Goodreads helps you keep track of books you want to read.
Start by marking “His Own People” as Want to Read:
His Own People
Enlarge cover
Rate this book
Clear rating
Open Preview

His Own People

3.13  ·  Rating details ·  16 Ratings  ·  3 Reviews
The glass-domed "palm-room" of the Grand Conti-nental Hotel Magnifique in Rome is of vasty heights and distances, filled with a mellow green light which filters down languidly through the upper foliage of tall palms, so that the two hundred people who may be refreshing or displaying themselves there at the tea-hour have something the look of under-water creatures playing u ...more
Hardcover, 168 pages
Published July 1st 2007 by Kessinger Publishing (first published October 1907)
More Details... edit details

Friend Reviews

To see what your friends thought of this book, please sign up.

Reader Q&A

To ask other readers questions about His Own People, please sign up.

Be the first to ask a question about His Own People

Community Reviews

(showing 1-38)
Rating details
Sort: Default
|
Filter
Perry Whitford
American innocent abroad gets fleeced by faux-aristocratic European cardsharpers.

If only this flimsy novelette had been written by the original author of The Innocents Abroad! It may have raised a few chuckles if Twain had spent half an hour over it. The only remarkable thing about Booth Tarkington's take on this old chestnut is that something so unremarkable could have been written by a two-time winner of the Pulitzer prize.

Nicely illustrated and designed though.
Dave
Feb 09, 2009 rated it it was ok
Shelves: literature, fiction
After numerous stories which take place in the U.S., and the Midwest for the most part, Tarkington at last returns to Europe for the setting of his novella “His Own People”. Unfortunately, this one doesn’t recapture the fun of “Monsieur Beaucaire”. The story is light easy reading, but at the same time there is little of substance included. The book was originally published in October of 1907, and is the fourth of his novella length works, and his eighth book overall.

The hero is Robert Russ Melli
...more
Lydia
Dec 08, 2016 rated it liked it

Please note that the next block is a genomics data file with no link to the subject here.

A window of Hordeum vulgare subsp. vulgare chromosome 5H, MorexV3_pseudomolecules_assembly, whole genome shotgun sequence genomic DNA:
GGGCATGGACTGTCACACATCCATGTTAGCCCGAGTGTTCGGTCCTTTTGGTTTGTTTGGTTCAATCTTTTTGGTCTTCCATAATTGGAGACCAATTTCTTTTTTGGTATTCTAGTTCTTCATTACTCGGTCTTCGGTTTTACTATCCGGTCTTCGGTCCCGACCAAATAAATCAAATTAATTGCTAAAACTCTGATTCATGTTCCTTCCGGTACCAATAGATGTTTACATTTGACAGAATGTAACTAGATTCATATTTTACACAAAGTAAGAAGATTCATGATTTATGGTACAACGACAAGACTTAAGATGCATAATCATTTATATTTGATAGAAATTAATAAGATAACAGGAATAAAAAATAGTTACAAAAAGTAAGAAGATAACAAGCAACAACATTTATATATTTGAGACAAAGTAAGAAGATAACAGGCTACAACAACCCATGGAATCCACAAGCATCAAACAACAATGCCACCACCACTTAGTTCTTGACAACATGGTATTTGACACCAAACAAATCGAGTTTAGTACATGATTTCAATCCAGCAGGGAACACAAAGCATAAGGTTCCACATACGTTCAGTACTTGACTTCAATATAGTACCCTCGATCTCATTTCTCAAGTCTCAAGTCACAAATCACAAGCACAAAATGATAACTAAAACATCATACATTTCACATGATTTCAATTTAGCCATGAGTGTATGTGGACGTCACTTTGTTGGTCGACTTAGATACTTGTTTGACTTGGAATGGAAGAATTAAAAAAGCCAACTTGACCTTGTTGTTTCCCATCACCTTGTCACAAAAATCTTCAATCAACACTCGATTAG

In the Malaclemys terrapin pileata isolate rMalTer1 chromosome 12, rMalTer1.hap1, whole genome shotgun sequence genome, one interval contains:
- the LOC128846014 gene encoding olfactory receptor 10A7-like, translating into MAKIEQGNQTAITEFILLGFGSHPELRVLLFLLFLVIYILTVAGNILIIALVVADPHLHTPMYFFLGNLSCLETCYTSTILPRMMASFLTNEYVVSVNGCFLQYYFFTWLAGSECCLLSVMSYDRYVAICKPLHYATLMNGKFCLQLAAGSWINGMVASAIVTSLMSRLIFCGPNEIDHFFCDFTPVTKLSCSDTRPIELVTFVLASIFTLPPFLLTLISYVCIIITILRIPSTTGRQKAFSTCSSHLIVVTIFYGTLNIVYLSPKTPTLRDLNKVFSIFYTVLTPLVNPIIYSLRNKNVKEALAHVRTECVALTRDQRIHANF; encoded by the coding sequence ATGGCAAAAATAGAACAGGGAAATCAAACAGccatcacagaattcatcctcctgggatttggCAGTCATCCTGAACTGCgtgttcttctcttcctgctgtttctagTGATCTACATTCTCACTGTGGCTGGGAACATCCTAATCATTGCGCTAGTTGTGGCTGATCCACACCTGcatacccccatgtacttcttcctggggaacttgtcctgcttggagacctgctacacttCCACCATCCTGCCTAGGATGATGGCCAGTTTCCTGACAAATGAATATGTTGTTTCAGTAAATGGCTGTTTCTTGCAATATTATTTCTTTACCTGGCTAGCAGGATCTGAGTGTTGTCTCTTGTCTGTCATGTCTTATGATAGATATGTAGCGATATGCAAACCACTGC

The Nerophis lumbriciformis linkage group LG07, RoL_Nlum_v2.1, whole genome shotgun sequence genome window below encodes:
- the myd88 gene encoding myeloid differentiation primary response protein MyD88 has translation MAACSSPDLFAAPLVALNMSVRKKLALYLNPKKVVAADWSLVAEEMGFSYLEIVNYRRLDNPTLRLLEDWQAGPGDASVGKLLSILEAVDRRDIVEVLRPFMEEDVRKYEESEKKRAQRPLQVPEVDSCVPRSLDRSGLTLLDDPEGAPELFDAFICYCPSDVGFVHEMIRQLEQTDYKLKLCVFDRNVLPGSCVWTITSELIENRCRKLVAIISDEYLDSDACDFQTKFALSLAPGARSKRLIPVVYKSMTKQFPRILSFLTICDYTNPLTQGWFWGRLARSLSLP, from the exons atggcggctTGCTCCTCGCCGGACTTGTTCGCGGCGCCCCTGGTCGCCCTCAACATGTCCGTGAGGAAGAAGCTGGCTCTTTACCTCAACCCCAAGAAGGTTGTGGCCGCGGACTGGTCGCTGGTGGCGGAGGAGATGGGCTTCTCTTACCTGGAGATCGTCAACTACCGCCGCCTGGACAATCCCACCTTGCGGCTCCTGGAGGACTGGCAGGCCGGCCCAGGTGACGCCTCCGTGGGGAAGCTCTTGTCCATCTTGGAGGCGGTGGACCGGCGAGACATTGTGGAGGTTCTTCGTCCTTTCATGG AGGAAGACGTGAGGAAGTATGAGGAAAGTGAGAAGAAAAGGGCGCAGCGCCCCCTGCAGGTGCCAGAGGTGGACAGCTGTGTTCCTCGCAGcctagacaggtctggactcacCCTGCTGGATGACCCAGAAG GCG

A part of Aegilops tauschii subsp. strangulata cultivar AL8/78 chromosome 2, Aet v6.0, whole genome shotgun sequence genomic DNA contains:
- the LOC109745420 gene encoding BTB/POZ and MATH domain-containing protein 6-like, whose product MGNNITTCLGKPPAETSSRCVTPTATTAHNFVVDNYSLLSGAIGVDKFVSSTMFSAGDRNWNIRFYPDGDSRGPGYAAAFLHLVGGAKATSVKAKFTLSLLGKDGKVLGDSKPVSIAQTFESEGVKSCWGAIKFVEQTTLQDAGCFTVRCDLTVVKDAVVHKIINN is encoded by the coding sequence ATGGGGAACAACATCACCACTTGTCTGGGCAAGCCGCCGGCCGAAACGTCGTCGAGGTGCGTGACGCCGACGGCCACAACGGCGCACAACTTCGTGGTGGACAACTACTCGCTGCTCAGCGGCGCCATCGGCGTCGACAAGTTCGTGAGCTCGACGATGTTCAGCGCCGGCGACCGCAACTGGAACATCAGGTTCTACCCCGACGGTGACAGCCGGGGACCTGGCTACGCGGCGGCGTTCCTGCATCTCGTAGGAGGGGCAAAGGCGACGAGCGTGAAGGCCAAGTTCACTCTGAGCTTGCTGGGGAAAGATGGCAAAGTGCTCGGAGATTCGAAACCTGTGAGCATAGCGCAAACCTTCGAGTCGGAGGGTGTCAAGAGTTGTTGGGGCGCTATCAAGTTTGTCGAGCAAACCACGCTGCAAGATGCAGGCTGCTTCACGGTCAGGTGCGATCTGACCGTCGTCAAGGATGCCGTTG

This was a fun story, one I stumbled upon as part of a writing exercise. I found the opening to be beautiful, written in a style you would be unlikely to see nowadays. The story was predictable but entertaining. Since I found the most successful aspect of this story to be Tarkington's description of physical locations, I wish there had been more of that. There was very little, but what there was is memorable.
Pam
rated it it was ok
Dec 19, 2011
Barrett
rated it it was ok
Aug 10, 2013
William Smithwick
rated it it was amazing
Mar 30, 2016
Frances
rated it it was ok
May 04, 2011
Mj Moore
rated it liked it
Sep 13, 2011
Majenta
rated it really liked it
Feb 17, 2016
Cathy Gillespie
rated it liked it
Dec 28, 2015
Joanna
rated it it was ok
Oct 10, 2014
morgan Stapleton
rated it liked it
Aug 12, 2014
Natalat
rated it it was amazing
Jan 01, 2017
John
rated it liked it
Mar 31, 2014
Joey
rated it really liked it
Aug 27, 2016
Allison Eckberg
marked it as to-read
Jul 17, 2012
Shoshanna
marked it as to-read
Mar 13, 2013
Jennifer Ochoa
marked it as to-read
Feb 02, 2014
Jeana
marked it as to-read
Jan 25, 2016
Jessica
marked it as to-read
Dec 29, 2016
Ellen
marked it as to-read
Dec 12, 2017
Martha
marked it as to-read
Sep 14, 2011
Kirsten Graves
marked it as to-read
Aug 06, 2014
Sandra Pirtle
marked it as to-read
Mar 11, 2017
lynn
added it
Jan 26, 2013
Connie Bablitz
marked it as to-read
Jan 11, 2015
Susan
marked it as to-read
Nov 29, 2015
Lisa
marked it as to-read
Jan 23, 2016
skw
marked it as to-read
Jul 18, 2016
Debbie Hahn
marked it as to-read
Dec 02, 2017
Alva
marked it as to-read
Sep 27, 2016
Sally
marked it as to-read
Apr 04, 2016
There are no discussion topics on this book yet. Be the first to start one »
73021
Booth Tarkington was an American novelist and dramatist best known for his Pulitzer Prize-winning novels The Magnificent Ambersons and Alice Adams.
More about Booth Tarkington...

No trivia or quizzes yet. Add some now »